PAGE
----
Public Speaking

Dean Klinkenberg, The Mississippi Valley Traveler

Dean Klinkenberg, The Mississippi Valley Traveler

Are you interested in the history and culture of the Mississippi River Valley? Consider hosting an event with Dean Klinkenberg, the Mississippi Valley Traveler. Klinkenberg, author and photographer, currently offers several different presentations:

The Mississippi River in Song: What the River Means to Us

“My ma and pa got drowned, Mississippi you to blame
Mississippi River I can’t stand to hear your name.”
–from Homeless Blues; Bessie Smith

“Take a chance, leave behind all the troubles that are on your mind
Cause all I want to be is at the Mississippi River.”
–from The Mississippi River; Firehead Jerry

To some people, the Mississippi River is a beast to be feared and hated, while it’s a carefree playground for others. The Mississippi River means something different to each of us. Most of us experience the river through a microscopic lens. We only see what’s right in front of us. We don’t see what others see, so we miss the complexities in our relationship with the river. If we can’t get those perspectives through our own experiences, though, then how? How about through the words of songwriters?

There are hundreds of songs that are directly or indirectly about the river; they cover a wide range of themes. These compositions offer a rich source for exploring the different ways we experience the Mississippi. Dozens of songs, for example, tackle the devastation wrought by a swollen Mississippi River. Other songs cover themes like levees, African American experiences along the river, gambling, river rats, pollution, pretty sunsets, and falling in love on the river.

Many of the songs are from well-known musicians like Johnny Cash and Bob Dylan, but many more were recorded by talented artists who might only be known to their mothers and best friends. While everyone won’t necessarily love every song, most people will leave humming at least one tune. And everyone will see the Mississippi River in a new way.

“Mississippi River, so long, deep and wide”
–from Mississippi River Blues; Big Bill Broonzy

A standard talk takes about 60 minutes, but it is easily customized to focus more or less on specific themes like:

  • River towns: snapshots of communities from the Headwaters to the Gulf;
  • People of the river: light tenders to Cajuns and Isleños;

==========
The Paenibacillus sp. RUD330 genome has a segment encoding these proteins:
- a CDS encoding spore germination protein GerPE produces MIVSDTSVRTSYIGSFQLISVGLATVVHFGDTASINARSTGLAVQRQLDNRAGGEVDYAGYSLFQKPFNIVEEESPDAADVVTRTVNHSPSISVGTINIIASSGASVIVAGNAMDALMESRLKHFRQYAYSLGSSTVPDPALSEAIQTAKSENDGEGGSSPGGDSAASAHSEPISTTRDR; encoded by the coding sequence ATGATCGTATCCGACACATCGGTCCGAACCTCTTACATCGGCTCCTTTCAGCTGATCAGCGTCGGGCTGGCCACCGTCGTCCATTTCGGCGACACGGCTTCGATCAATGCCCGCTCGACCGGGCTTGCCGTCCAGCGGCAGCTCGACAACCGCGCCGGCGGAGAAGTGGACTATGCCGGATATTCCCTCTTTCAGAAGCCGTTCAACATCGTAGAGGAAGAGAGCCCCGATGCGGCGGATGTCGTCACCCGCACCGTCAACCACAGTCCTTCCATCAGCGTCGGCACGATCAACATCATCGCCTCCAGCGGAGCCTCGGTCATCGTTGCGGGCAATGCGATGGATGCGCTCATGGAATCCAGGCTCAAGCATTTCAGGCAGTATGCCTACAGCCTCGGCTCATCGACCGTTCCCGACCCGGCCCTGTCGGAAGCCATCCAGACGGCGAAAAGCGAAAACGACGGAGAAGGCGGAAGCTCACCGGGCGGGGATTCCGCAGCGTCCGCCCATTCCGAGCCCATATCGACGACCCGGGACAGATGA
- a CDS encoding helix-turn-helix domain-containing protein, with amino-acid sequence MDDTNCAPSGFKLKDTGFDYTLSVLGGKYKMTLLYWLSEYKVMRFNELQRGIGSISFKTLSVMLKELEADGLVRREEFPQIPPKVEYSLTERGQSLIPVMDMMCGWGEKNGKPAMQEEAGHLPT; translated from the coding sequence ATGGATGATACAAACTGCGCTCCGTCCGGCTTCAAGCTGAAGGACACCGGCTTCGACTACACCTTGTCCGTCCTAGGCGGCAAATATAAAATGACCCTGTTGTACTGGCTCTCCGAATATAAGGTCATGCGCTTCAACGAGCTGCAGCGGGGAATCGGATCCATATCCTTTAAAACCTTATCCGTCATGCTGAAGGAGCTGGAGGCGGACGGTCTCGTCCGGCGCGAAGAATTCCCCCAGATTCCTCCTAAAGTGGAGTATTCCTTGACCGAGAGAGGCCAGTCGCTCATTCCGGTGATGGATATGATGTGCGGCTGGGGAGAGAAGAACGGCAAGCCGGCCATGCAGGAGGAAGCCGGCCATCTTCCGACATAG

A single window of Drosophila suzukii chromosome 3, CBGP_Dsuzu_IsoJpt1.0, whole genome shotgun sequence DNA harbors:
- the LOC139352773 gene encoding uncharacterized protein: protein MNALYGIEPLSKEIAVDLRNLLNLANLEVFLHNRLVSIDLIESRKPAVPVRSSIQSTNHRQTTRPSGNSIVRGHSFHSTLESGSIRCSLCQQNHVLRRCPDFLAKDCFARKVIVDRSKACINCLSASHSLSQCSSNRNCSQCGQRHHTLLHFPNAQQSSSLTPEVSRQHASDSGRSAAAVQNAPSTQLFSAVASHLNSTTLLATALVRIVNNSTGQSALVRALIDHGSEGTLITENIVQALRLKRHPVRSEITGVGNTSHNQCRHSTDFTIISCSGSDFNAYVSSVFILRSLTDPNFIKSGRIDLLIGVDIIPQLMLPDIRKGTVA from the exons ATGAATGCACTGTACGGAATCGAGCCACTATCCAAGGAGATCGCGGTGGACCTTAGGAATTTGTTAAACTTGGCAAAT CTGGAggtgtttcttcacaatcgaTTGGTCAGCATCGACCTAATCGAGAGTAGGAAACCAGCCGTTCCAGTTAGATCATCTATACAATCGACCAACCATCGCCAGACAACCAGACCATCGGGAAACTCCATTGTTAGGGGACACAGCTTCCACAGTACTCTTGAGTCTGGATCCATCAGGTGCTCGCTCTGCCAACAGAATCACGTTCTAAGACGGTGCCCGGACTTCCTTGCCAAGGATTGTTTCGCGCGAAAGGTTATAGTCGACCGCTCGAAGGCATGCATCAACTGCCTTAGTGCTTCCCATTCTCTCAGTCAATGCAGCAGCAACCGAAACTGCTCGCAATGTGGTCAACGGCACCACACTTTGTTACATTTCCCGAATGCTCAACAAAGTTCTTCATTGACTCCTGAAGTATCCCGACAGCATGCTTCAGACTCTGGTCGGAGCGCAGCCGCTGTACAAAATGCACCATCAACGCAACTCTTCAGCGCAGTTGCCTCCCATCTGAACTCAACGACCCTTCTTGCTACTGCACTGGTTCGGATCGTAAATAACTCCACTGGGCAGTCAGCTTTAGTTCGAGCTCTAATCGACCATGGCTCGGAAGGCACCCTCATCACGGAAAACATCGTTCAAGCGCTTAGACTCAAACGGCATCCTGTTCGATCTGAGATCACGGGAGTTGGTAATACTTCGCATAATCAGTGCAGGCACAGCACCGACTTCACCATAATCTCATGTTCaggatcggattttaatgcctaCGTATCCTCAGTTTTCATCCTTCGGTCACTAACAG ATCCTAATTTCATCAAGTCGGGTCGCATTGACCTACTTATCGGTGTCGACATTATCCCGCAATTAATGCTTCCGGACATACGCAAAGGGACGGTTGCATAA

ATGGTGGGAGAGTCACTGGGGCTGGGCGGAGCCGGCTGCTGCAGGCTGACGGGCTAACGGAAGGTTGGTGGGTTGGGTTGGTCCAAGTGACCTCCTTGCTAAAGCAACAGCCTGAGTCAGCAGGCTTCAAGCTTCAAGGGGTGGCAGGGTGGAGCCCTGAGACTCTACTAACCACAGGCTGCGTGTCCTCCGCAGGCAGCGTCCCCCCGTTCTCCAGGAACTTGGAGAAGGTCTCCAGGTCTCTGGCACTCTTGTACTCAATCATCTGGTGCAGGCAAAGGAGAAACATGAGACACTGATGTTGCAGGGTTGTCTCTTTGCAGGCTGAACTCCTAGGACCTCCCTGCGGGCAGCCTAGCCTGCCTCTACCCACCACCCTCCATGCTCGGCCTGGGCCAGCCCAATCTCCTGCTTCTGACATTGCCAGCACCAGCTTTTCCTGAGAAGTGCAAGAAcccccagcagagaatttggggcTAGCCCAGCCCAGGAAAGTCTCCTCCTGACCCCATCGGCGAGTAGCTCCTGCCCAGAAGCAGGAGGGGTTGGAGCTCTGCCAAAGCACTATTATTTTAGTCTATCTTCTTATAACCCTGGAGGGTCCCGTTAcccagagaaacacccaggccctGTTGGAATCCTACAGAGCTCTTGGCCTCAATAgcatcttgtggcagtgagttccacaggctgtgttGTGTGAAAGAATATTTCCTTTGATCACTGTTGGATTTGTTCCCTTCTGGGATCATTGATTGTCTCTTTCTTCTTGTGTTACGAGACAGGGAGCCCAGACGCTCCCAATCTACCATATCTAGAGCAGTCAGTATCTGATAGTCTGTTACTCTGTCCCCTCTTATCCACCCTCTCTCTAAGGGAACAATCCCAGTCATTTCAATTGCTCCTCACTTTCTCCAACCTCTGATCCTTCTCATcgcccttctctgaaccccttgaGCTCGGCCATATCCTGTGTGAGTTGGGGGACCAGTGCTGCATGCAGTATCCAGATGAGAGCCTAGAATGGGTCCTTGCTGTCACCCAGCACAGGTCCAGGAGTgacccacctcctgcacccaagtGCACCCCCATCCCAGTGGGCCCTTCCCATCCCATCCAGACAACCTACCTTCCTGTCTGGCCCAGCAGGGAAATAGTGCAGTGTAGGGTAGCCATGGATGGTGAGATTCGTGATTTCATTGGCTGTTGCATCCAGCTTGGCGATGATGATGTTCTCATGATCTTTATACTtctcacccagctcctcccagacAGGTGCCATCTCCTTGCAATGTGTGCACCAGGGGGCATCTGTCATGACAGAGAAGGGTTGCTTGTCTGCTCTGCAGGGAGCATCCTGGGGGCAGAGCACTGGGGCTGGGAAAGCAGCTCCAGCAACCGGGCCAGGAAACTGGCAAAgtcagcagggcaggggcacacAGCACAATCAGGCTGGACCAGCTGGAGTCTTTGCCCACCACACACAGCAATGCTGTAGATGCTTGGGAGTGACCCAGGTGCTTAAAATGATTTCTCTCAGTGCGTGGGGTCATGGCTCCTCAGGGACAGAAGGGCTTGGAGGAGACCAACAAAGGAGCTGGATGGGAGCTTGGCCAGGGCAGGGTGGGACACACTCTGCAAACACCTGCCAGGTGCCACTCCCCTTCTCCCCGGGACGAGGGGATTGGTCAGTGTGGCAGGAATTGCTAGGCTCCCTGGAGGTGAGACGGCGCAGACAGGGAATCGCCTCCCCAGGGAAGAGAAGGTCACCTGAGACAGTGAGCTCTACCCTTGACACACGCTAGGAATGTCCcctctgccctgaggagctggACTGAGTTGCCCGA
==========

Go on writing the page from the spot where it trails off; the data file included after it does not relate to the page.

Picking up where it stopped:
• Floods;
  • Monsters, real and imagined;
  • Boats: flatboats to showboats and shanty boats; and
  • Steamboats.

A standard talk takes about an hour, but it is easily customized. Fees are reasonable.

Klinkenberg presented a version of the talk as a keynote address for the Mississippi River Conference at Moline, Illinois and on the American Queen.

A Traveler’s Perspective of the Mississippi Valley
Klinkenberg explores the essence of communities through the lens of a traveler in his talk called In Search of Great Places: Travels along the Mississippi River. He has been to over 30 countries around the world but has learned that he doesn’t need to travel far to satisfy his desire for local foods, rich culture, and fun people. He finds plenty of that along the Mississippi River. The one-hour talk is richly illustrated with photographs and stories about the people and places along the Mississippi River.

Traveling the Great River Road is a bit easier today

Klinkenberg has presented for a number of groups, including:

  • Des Moines Public Library
  • River Valley District Library; Port Byron, IL
  • Galesburg (IL) Public Library
  • Minnesota City Historical Association
  • Dubuque (IA) Public Library
  • La Crosse County Historical Society
  • Rock Falls (IL) Public Library
  • Clinton County (IA) Historical Society
  • Beltrami County (MN) Historical Society
  • Winona County (MN) History Center
  • Grand Rapids (MN) Public Library
  • Alton (IL) Public Library

“Klinkenberg’s presentation was a big hit. He is funny, informative, and knowledgeable. His informal style had the audience engaged even before the program officially started.”

  • Jane Easterly, Galesburg Public Library, Galesburg, Illinois

“The members from our Writers’ Workshop and those who attended Dean’s presentation enjoyed hearing Dean share his enthusiasm and knowledge from his adventures along the Mississippi. He was an entertaining and informative speaker.”

  • Laura Walth, Librarian, Des Moines Public Library, Iowa.

“Dean Klinkenberg’s presentation to the Des Moines Public Library’s writer’s group was a very informative, highly entertaining experience for me.  He has a great sense of humor and his “tell it like it is” style was obviously appreciated by our group.  I was surprised that as a native Iowan I did not know about many of the interesting sites he covered. Thanks to him I am making a better effort to know my home state.”

  • Terry Crane, Retired Educator, Ankeny, Iowa

View clips from the presentation “In Search of Great Places” below.

To schedule a talk, contact Klinkenberg via email (

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One Response to Public Speaking

  1. Steve Meyers October 29, 2012 at 6:45 pm #

    Hi Dean,
    Just bought three of your Lansing to LeClaire books from the Potosi brewery and am thoroughly enjoying my copy. The other two are for my river rat friends ( kind of an oxymoron thing to say ) that camp, canoe, kayak and bike with me. Thought they would enjoy them for Christmas if I don’t give them to them before that. I would love to here one of your talks if you ever get up to the Cherry Valley ( Rockford Illinois ) area. We’ve become huge fans of the River, Corps campgrounds and the towns to and along the river and can’t wait to check out some of your favorite places. Beats the heck out of fighting traffic up ad down I-90 to Wisconsin every weekend, for sure! Thanks and keep us posted if you come up our way!

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